The Rocks That Roared - Freed from Japanese Rule after World War II, the Islands of Saipan and Tinian Welcome Tourists with a Unique Charm and Firsthand Accounts of U.S. History

By Byrd, Laura | The World and I, September 2002 | Go to article overview

The Rocks That Roared - Freed from Japanese Rule after World War II, the Islands of Saipan and Tinian Welcome Tourists with a Unique Charm and Firsthand Accounts of U.S. History


Byrd, Laura, The World and I


Many Americans don't realize that the remote Pacific islands of Saipan and Tinian in the Northern Marianas, sites of bloody battles for control of the Pacific, are now a U.S. commonwealth, the place where "America starts its day."

"My mother said it was like coming to Eden," says Ellen Ikehara, a native Chamorro and resident of Tinian. As we bump along a narrow road that winds around the twelve-mile-long, five-mile-wide island, she smiles, remembering the story. "She said there were houses with electric refrigerators in them that had real butter and milk inside. Cars were left in the streets with the keys still in the ignition. Everything my mother and father needed, the U.S. military asked them to come back here and use for our family," she says. "I was born after my parents returned here, and I love this island," Ikehara adds passionately. "It's just beautiful to me."

Beauty isn't just in the eye of Ikehara. With a landscape of palm trees shading pastoral farmland, immaculately groomed parks, and pristine, powder-white beaches, Tinian is as close to an oasis as a postcard can depict. The Pacific Ocean thins to a translucent aquamarine, making tropical fish easily visible from shore in twelve feet of water. Examined closely, the tiny bits of white sand are smooth grains of bright white coral, rivaling anything on the beaches of the Hawaiian Islands.

Unlike some islands in the Pacific, Tinian has a notorious and violent history more compelling to many of its visitors than either snorkeling or beachcombing. The B-29s that dropped the atomic bombs on Hiroshima and Nagasaki were staged from Tinian. Memorials inscribed "Atomic Bomb Pit No. 1" and "Atomic Bomb Pit No. 2" mark the original airstrip--at 8,500 feet the longest runway in the world at the time--used by the U.S. armed forces. The bomb pits are located near the ghostly Japanese command post, its ravaged walls pockmarked with bullet holes. Numerous shrines, ruins, tombstones, and plaques honoring U.S., Japanese, and Korean wardead dot the island's landscape.

Occupied by eighteen thousand Japanese civilians and over eight thousand Japanese army and navy forces prior to World War II, the island gradually lost its indigenous people, known as Chamorros. Tinian, along with most of Micronesia, was largely controlled by the Japanese after World War I. Thousands of Japanese and Okinawans lived and worked there, tending its abundant sugarcane plantations.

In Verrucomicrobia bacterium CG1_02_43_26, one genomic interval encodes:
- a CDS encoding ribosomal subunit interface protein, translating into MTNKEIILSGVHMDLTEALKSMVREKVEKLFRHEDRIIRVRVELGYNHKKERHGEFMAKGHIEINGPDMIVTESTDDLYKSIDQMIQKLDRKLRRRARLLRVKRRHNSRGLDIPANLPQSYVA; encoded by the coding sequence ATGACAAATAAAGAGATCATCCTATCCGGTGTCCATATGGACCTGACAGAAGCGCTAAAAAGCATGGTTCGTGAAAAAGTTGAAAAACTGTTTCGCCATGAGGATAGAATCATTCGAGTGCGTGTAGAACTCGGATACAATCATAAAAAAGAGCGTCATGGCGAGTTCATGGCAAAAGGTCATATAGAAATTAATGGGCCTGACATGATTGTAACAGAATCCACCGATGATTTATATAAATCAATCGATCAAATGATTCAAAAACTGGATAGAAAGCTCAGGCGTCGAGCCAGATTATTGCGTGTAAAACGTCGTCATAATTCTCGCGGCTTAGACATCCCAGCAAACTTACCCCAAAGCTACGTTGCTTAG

Throughout the 1930s, Tinian and other Micronesian islands under Japanese rule were slowly transformed into military bases. By 1943, civilian rule and commerce had been replaced with Japanese civil and military command. By the time of the U.S. invasion of Tinian in 1944, most Chamorros had abandoned their homeland.

The capture of Tinian by the United States was part of an ambitious American strategy, known as "Operation Forager," to secure three Japanese-held islands in the Mariana Archipelago, including nearby Guam and Saipan. Tinian was the last island invaded. It raised an American flag on August 1, 1944, after only nine days of battle later described as "the perfect amphibious operation" by U.S. military. Like the two islands captured before it, Tinian was the site of mass suicides at the end of the war. Japanese, Okinawan, and Korean civilians, terrified of torture or other atrocities they'd been told the Americans would inflict on them, killed themselves en masse, jumping from cliffs onto the rocky beaches below. Entire families methodically pushed each other off while horrified U.S. interpreters pleaded with them. Starting with the youngest child, family members pushed each other off in order of age. "Japanese Surrender Tickets" distributed by aerial drops issued a lifesaving guarantee that the bearer of the card had the special right to be aided by U.S. armed forces and given fair treatment, sufficient food and clothing, and medical care. …

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